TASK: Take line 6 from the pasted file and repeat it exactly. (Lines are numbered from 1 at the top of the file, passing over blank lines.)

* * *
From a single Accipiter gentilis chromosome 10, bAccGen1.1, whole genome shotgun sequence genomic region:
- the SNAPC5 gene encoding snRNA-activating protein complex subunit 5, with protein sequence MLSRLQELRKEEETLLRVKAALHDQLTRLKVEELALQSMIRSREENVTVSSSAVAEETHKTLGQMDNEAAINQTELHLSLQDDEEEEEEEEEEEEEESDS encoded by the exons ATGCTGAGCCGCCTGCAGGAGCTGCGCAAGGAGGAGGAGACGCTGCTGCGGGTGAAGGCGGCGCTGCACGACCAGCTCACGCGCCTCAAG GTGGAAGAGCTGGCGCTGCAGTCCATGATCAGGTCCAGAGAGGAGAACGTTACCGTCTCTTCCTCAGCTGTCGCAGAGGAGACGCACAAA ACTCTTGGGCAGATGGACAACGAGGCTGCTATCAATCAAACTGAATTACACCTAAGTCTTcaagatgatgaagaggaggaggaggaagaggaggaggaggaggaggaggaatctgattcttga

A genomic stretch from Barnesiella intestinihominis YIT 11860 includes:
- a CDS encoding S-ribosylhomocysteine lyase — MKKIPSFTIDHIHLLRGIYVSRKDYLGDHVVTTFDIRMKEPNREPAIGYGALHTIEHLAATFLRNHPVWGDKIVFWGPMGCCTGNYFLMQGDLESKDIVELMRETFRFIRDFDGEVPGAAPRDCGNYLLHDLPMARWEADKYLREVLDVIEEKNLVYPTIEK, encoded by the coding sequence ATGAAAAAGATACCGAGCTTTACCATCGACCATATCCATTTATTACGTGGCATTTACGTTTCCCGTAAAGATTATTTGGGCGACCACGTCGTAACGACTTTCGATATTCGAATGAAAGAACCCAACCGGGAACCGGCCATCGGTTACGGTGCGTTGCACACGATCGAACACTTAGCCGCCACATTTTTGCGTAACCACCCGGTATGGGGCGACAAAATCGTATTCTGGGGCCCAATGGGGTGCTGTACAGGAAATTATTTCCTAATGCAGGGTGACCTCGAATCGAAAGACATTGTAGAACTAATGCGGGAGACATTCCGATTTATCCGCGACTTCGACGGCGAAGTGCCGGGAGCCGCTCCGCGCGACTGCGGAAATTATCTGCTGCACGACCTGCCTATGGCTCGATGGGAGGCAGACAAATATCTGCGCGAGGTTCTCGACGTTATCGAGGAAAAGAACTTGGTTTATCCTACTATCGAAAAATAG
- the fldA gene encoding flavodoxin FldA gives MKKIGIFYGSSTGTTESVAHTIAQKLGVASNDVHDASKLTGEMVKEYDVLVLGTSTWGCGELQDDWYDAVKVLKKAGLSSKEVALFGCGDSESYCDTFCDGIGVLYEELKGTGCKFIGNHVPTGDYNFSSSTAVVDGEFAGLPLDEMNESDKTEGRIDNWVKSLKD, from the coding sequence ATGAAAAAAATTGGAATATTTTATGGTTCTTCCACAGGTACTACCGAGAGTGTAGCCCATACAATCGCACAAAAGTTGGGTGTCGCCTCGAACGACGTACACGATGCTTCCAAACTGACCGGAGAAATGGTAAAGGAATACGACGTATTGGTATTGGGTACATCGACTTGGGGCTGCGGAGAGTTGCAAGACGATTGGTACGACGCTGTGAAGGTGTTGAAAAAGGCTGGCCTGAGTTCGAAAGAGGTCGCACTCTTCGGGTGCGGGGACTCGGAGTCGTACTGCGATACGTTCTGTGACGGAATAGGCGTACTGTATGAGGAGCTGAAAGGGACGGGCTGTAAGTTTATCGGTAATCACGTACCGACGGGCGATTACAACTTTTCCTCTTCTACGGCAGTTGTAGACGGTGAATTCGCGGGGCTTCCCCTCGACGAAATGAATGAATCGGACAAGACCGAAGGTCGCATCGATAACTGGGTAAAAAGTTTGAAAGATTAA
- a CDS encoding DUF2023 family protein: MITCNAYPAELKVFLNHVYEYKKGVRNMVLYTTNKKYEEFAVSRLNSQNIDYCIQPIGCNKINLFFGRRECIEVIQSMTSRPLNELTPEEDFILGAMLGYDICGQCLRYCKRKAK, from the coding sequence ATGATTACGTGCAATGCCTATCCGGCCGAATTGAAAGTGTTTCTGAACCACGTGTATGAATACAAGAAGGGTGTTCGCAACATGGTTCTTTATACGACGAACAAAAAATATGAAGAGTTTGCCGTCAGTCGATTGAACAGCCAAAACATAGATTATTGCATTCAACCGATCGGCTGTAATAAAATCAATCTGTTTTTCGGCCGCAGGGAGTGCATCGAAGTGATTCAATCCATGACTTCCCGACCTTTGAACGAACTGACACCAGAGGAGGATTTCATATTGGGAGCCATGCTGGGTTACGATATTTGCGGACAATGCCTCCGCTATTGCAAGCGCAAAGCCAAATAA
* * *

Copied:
- a CDS encoding DUF2023 family protein: MITCNAYPAELKVFLNHVYEYKKGVRNMVLYTTNKKYEEFAVSRLNSQNIDYCIQPIGCNKINLFFGRRECIEVIQSMTSRPLNELTPEEDFILGAMLGYDICGQCLRYCKRKAK, from the coding sequence ATGATTACGTGCAATGCCTATCCGGCCGAATTGAAAGTGTTTCTGAACCACGTGTATGAATACAAGAAGGGTGTTCGCAACATGGTTCTTTATACGACGAACAAAAAATATGAAGAGTTTGCCGTCAGTCGATTGAACAGCCAAAACATAGATTATTGCATTCAACCGATCGGCTGTAATAAAATCAATCTGTTTTTCGGCCGCAGGGAGTGCATCGAAGTGATTCAATCCATGACTTCCCGACCTTTGAACGAACTGACACCAGAGGAGGATTTCATATTGGGAGCCATGCTGGGTTACGATATTTGCGGACAATGCCTCCGCTATTGCAAGCGCAAAGCCAAATAA